Nephrology appointment (for IgA nephropathy) & specific gravity test

Nephrology appointment follow up and specific gravity urine test, IgA nephropathy

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Stephanie Gish getting labs for nephrology appointment, IgA nephropathy

Two weeks ago, I had a follow up appointment with my nephrologist to monitor my IgA nephropathy. The visit was quick and included a review of my blood and urine tests from the week prior. My numbers are all stable right now with no real change since my last visit, so the watching and waiting continues. However, now that I’ve been seeing this new nephrologist for a year after moving here last fall, my next appointment will be in nine months instead of six.

I am really happy with my nephrologist here, mainly because he listens to me and takes me seriously, but also because he is always eager to explain things and go into greater detail about lab results and kidney function. One interesting thing I learned on this recent visit is what’s really behind the specific gravity urine test.

Now, I’ll preface this by saying that in the past, doctors have been quick to tell me I’m dehydrated and just need more fluids. I’ve been told this so many times from primary care and (especially) emergency room doctors that, for the past few years, I’ve been drinking as much water as I possibly can. It’s been one of the few consistent things I’ve heard over the years with no one saying anything to the contrary, and so I just accepted it.

However, as my nephrologist was going over my recent labs, he pointed out my specific gravity result that was at 1.004; the reference range is 1.001-1.035. Since my result fell within the normal range, I didn’t give it much thought. But, it caught my nephrologist’s attention and he explained that levels near the 1.035 end would be like walking through the Sahara Desert and levels near the 1.001 end, which is what I was near, was like drinking a melted igloo. So, I could go ahead and back off the fluids. (Thank goodness, because I was peeing constantly!)

Coincidentally, the day of my visit, I also had swelling in my right ankle with pitting edema that started a couple days prior. I asked my nephrologist about it, but because my numbers didn’t indicate that this was anything related to my kidneys, he recommended I follow up with my primary care doctor, which I did. But, armed with the new information that I was more than adequately hydrated, I cut back on my consumption of excess fluids and the swelling quickly went down and disappeared after just a few days.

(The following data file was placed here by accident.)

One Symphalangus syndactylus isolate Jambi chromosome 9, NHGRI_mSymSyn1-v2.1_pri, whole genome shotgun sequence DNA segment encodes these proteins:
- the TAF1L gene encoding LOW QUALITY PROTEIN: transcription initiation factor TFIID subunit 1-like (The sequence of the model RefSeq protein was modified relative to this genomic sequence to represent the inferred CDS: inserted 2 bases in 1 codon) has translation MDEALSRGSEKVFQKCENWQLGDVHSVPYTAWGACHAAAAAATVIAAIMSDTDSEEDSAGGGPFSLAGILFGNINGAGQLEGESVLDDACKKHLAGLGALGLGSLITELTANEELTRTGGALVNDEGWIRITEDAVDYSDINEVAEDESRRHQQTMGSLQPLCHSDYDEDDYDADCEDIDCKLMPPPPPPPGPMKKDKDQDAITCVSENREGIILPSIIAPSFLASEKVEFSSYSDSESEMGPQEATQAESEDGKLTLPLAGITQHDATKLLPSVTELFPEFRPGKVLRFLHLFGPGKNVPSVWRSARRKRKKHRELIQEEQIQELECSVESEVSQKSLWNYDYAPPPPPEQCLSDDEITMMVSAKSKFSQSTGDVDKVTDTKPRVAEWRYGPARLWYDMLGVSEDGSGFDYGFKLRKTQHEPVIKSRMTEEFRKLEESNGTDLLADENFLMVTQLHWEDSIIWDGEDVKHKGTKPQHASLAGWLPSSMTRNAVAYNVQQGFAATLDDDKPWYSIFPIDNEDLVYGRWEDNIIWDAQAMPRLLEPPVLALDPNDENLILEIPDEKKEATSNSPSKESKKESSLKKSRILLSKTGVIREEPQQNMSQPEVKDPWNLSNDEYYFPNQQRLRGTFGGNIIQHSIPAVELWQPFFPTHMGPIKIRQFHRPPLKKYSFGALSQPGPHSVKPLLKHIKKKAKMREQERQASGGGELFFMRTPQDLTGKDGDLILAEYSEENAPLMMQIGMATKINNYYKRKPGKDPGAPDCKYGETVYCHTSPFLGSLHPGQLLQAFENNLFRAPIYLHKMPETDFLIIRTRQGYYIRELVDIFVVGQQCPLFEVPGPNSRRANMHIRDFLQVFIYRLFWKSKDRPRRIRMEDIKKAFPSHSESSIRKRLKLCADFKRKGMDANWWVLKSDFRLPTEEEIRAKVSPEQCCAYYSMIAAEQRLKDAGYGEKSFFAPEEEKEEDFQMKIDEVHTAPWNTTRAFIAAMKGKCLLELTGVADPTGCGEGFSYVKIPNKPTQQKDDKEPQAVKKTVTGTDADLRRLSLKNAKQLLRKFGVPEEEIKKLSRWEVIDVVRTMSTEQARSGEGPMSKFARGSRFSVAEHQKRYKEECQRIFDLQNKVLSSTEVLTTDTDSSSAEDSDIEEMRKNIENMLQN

So, long story short, my kidney function is holding steady right now. I’ll continue my current treatment of blood pressure medication to help protect my kidneys and will be seen at least once a year by my nephrologist to monitor my kidney function. Back to watching and waiting.

I have an appointment with my primary care provider next month, so that will mean a fresh set of labs for my routine annual appointment (which I’m more than happy to do because I like being able to see my lab results more frequently than once a year). Having just seen my gastroenterologist in August, I won’t follow up with him until February.

I do seem to have some quirky things occur here and there (like the random swelling in my ankle earlier this month or the emergency room visit last fall when I woke up to the room spinning and my body on fire), but the molehills never seem to turn into mountains. I often liken myself to the Energizer Bunny that just keeps going and going; and I’m glad that nothing is escalating. So I’ll just keep rolling with the punches.

With my appointment done and no real revelations (other than my hydration levels), I’ll keep doing what I’m doing: mostly fasting and trying to make sure I’m getting a variety of nutrients through diet and supplements. I’ve been taking it easy on my ankle and haven’t been doing many workouts, but I feel like I’m ready to jump back into those now, too (literally, since my workout is jumping on a trampoline!).

Until next time, be strong, be grateful, and keep going!

Before you go:

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